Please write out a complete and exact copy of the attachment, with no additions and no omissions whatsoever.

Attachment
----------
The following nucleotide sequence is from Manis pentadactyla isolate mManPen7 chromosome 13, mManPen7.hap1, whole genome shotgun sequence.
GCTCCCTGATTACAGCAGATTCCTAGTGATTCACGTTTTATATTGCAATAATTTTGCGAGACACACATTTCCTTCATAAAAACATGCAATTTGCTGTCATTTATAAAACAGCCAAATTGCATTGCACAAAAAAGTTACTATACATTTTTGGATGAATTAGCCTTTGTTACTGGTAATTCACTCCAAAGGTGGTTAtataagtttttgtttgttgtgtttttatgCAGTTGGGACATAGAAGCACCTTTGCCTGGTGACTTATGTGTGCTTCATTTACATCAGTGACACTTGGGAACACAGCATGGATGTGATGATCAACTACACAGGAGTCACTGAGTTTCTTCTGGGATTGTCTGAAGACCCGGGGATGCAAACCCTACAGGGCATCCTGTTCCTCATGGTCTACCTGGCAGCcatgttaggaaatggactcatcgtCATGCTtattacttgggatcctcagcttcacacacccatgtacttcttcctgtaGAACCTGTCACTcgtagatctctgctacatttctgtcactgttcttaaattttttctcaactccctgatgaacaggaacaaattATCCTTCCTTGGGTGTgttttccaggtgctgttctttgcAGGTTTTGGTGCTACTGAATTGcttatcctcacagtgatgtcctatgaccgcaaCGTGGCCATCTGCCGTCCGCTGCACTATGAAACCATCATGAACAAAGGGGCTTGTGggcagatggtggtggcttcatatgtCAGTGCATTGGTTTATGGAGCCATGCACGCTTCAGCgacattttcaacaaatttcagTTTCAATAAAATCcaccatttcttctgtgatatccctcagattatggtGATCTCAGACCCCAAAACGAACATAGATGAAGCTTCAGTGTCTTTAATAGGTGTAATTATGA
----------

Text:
The following nucleotide sequence is from Manis pentadactyla isolate mManPen7 chromosome 13, mManPen7.hap1, whole genome shotgun sequence.
GCTCCCTGATTACAGCAGATTCCTAGTGATTCACGTTTTATATTGCAATAATTTTGCGAGACACACATTTCCTTCATAAAAACATGCAATTTGCTGTCATTTATAAAACAGCCAAATTGCATTGCACAAAAAAGTTACTATACATTTTTGGATGAATTAGCCTTTGTTACTGGTAATTCACTCCAAAGGTGGTTAtataagtttttgtttgttgtgtttttatgCAGTTGGGACATAGAAGCACCTTTGCCTGGTGACTTATGTGTGCTTCATTTACATCAGTGACACTTGGGAACACAGCATGGATGTGATGATCAACTACACAGGAGTCACTGAGTTTCTTCTGGGATTGTCTGAAGACCCGGGGATGCAAACCCTACAGGGCATCCTGTTCCTCATGGTCTACCTGGCAGCcatgttaggaaatggactcatcgtCATGCTtattacttgggatcctcagcttcacacacccatgtacttcttcctgtaGAACCTGTCACTcgtagatctctgctacatttctgtcactgttcttaaattttttctcaactccctgatgaacaggaacaaattATCCTTCCTTGGGTGTgttttccaggtgctgttctttgcAGGTTTTGGTGCTACTGAATTGcttatcctcacagtgatgtcctatgaccgcaaCGTGGCCATCTGCCGTCCGCTGCACTATGAAACCATCATGAACAAAGGGGCTTGTGggcagatggtggtggcttcatatgtCAGTGCATTGGTTTATGGAGCCATGCACGCTTCAGCgacattttcaacaaatttcagTTTCAATAAAATCcaccatttcttctgtgatatccctcagattatggtGATCTCAGACCCCAAAACGAACATAGATGAAGCTTCAGTGTCTTTAATAGGTGTAATTATGA